The Texas Horse Racing Hall of Fame will once again honor those that have enriched the tradition of horse racing in Texas at the 12th annual Texas Horse Racing Hall of Fame Gala on Saturday, November 10, 2012, at Retama Park Race Track, 1 Retama Pkwy, Selma, TX.
The gala and induction of Hall of Fame honorees will be held before and during the races on that Saturday, beginning at 4 p.m. The gala includes valet parking, cocktails, a prime rib and grilled salmon gourmet buffet dinner, induction of the honorees, silent auction, and races, of course. All proceeds from the gala, which is open to the public, will benefit the Texas Horse Racing Hall of Fame, a non-profit organization dedicated to preserving the legacy of the horse racing industry and those individuals who have influenced and contributed to its growth and development.
“We expect this Hall of Fame gala to be our best ever,” says Joe Straus Jr., breeder and owner of Thoroughbred horses, founder of the Texas Horse Racing Association, chairman of Retama Entertainment Group (the management company of Retama Park) and co-founder of Retama Park. “Not only do we have a stellar group of inductees and a great evening of food and entertainment planned, but the positive energy among horse racing advocates is electric. Everyone is very optimistic about the future of racing at Retama with the commitment from a winning company like Pinnacle.”
Texas Horse Racing Hall of Fame inductees for 2012
Valid Expectations has been one of the Southwest’s most prolific stallions since he came to Lane’s End Texas from Florida in 2001. He was Texas’s leading general sire for the ninth time in 2011. Valid Expectations had 56 winners from 102 runners last year, for progeny earnings of $1,443,279. His chief earner was Miss Lederhosen, a stakes winner of $72,001 trained by Steve Asmussen. Valid Expectations was Asmussen’s first big horse as a trainer; he conditioned Valid Expectations for Ackerley Brothers Farm and won seven stakes with him, including the Grade 3 Derby Trial at Churchill Downs in 1996. In all, Valid Expectations won 12 of 27 starts and $596,092. He began his stud career in Florida, and after siring two crops was brought to Texas by a partnership that included Will Farish of Lane’s End. To date, Valid Expectations has amassed $28,834,339 in progeny earnings. Among his leading offspring is Saratoga County, who earned $1.6 million, and The Daddy, who won the Grade 2 Super Derby in 2005.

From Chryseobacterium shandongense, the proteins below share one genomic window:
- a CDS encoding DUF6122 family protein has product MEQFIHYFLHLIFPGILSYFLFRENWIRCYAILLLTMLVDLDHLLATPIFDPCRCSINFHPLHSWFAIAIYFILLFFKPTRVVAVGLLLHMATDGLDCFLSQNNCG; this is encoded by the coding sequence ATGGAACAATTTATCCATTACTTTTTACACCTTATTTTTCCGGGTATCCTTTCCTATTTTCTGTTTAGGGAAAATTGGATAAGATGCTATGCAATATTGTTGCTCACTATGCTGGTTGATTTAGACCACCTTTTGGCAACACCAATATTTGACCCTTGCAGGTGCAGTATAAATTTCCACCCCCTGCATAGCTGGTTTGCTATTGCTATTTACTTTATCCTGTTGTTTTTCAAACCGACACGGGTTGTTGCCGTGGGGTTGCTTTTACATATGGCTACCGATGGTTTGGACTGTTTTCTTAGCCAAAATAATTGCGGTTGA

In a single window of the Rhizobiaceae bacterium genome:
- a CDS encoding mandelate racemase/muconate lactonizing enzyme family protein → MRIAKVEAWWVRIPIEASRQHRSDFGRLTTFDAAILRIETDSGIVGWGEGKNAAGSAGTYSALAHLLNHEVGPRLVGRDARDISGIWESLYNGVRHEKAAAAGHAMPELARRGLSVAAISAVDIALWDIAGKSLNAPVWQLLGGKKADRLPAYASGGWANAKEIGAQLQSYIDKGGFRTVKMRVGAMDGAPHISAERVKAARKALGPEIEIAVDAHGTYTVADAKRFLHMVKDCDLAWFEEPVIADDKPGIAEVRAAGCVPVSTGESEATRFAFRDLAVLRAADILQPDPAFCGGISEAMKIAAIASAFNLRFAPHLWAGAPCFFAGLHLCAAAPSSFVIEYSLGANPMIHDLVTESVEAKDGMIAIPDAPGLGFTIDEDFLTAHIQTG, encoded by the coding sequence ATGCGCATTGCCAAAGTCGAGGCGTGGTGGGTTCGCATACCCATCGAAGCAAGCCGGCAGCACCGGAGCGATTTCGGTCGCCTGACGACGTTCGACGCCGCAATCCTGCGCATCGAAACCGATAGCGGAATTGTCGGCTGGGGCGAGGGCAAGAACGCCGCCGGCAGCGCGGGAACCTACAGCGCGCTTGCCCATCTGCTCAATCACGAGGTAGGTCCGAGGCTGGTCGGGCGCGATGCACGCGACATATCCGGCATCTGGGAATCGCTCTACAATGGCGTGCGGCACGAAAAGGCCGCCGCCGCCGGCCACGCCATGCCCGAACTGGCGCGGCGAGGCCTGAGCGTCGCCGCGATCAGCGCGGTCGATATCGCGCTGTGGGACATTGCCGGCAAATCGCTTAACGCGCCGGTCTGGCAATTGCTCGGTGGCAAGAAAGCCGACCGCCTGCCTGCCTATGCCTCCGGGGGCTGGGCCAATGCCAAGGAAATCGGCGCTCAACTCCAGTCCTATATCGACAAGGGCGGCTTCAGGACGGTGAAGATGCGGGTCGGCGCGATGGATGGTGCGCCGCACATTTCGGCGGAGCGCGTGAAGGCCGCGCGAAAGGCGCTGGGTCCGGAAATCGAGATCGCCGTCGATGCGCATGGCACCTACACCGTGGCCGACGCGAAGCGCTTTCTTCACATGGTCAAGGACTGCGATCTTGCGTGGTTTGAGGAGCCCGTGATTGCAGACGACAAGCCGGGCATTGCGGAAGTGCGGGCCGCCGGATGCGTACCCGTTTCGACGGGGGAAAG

Kool Kue Baby:
The Quarter Horse racing’s all-time leading stakes winner with 25, Kool Kue Baby has a record of 33 wins in 63 races and earnings of $746,019—of which $404,606 has come in Challenge races. Bred by Donald Gardner of Jacksboro, Texas, the mare earned her unprecedented fifth berth in the Challenge Championships when she ran second in the June 17 Centaur Texas Challenge at Retama Park. Once traded for two pigs, two calves and a dog, Kool Kue Baby is one of only five distaffers to win the title of champion-aged mare more than once. Since the division award began in 1962, only Kool Kue Baby, Charger Bar, Little Blue Sheep and Dash For Speed have accomplished that feat. Her most recent victory came in May 1999, when she won the MBNA America Oklahoma Challenge (G2) at Remington Park. Her other victories include the MBNA America Challenge Championship (G1), which she won in 1996 and ’98; the Sam Houston Classic (G1), which she won in 1995-96 and ’98; and the Eastex Handicap (G2). She also won the 1998 Refrigerator Handicap at Lone Star Park for her record-breaking 23rd stakes victory.